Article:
Embrace Airbnb, don’t restrict it
To the editor:
The question of how to “regulate” Airbnb is now on the table, with a task force assigned to make suggestions.
My wife and I have many times enjoyed staying at many Airbnb homes when out of state, and live next door to a residence that regularly hosts guests via Airbnb.
We have greatly enjoyed getting to know various hosts on these stays and especially enjoyed the amenities that come from sharing others homes.
The guests staying next door were all delightful to get to know and only a blessing. Airbnb is wildly successfully throughout the world, and in most places there are no restrictions.
I strongly encourage our community leaders to embrace this new technology and not impose burdensome regulations or taxes.
This past Labor Day weekend our community hosted FAIRfest. All of the local motels were full, requiring many attendees to stay outside of Fairfield. The beauty of Airbnb is that it allows communities like ours to host hundreds of guests that would not otherwise be able to come to our town.
Fairfield desires to become a tourist destination, and certainly has the potential for attracting people to come here. However, without expanding our housing capacity, we are limited to current hotel and motel space. If we were wise enough to embrace Airbnb, and not to impose restrictions, we could, virtually overnight, be capable of holding much larger events than we are presently able.
Even without Airbnb anyone can invite guests into their home, and do so regularly. This will not change, no matter what laws are passed. The intelligence of the sharing economy technology is that it allows homeowners to earn income from unused bedrooms, or their home, when not being occupied. Do we really want to deny this opportunity to homeowners?
Arguments against include: “what if someone rents their home to someone and they have a big party, etc.?” There are already laws in place if this would occur and the police could be called to address any disturbances. The mere possibility that something like this would happen should not be used as an reason to stop this innovative, creative technology that could greatly benefit our community.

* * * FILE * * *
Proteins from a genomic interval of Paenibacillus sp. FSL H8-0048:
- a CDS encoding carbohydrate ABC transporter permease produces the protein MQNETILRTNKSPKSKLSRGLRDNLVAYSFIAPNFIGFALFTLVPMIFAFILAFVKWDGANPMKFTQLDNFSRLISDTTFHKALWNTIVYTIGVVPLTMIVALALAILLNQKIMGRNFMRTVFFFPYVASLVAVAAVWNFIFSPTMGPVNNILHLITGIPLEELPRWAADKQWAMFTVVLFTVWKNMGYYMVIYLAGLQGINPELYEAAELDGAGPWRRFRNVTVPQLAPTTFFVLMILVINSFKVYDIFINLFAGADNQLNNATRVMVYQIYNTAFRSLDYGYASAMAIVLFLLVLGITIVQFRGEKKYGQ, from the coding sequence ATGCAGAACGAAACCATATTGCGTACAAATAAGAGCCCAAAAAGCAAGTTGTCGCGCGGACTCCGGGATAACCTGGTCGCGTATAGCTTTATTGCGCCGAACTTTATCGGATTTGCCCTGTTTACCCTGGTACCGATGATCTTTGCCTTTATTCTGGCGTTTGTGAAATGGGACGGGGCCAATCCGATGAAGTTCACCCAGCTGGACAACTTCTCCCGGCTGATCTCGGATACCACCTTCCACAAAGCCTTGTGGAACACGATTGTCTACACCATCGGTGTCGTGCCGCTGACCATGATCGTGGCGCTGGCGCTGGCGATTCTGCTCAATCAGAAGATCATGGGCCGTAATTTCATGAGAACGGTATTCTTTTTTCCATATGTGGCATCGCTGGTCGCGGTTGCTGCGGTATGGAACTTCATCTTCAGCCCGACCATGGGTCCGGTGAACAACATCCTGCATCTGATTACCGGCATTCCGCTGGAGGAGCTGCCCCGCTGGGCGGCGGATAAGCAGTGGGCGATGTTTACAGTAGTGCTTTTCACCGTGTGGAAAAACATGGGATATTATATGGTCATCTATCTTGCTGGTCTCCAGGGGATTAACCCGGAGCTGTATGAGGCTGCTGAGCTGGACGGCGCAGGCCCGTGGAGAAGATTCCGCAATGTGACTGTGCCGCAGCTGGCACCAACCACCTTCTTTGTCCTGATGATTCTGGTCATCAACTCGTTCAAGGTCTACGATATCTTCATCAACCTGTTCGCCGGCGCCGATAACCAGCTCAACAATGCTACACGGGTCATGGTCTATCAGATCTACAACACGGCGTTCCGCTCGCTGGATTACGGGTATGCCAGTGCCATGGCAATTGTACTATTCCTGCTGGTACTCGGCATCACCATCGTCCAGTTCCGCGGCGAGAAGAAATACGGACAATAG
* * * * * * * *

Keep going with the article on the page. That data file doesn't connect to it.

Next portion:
If we are to be known as a progressive community we should not be enacting laws that get in the way of the natural evolution of the sharing economy.
Imposing a “hotel tax” will only creative a disincentive to its use. The homeowners here already pay ridiculously high property taxes, and another level of taxation should not be imposed.
In truth, Airbnb brings sophisticated people into town and allows for unused bedrooms to be used to the financial benefit of homeowners and the entire community. The best form of cultural exchange occurs and personal relationships are established that would not otherwise occur.
While here, guests dine at area restaurants, shop at area stores, and otherwise more deeply get to know us. There simply is no good reason to restrict Airbnb within any particular zoning district. The very best suggestion for “regulating” Airbnb is to highly encourage its use everywhere, and by everyone, within the community. Sometimes doing less accomplishes more.
– Ed Noyes, Fairfield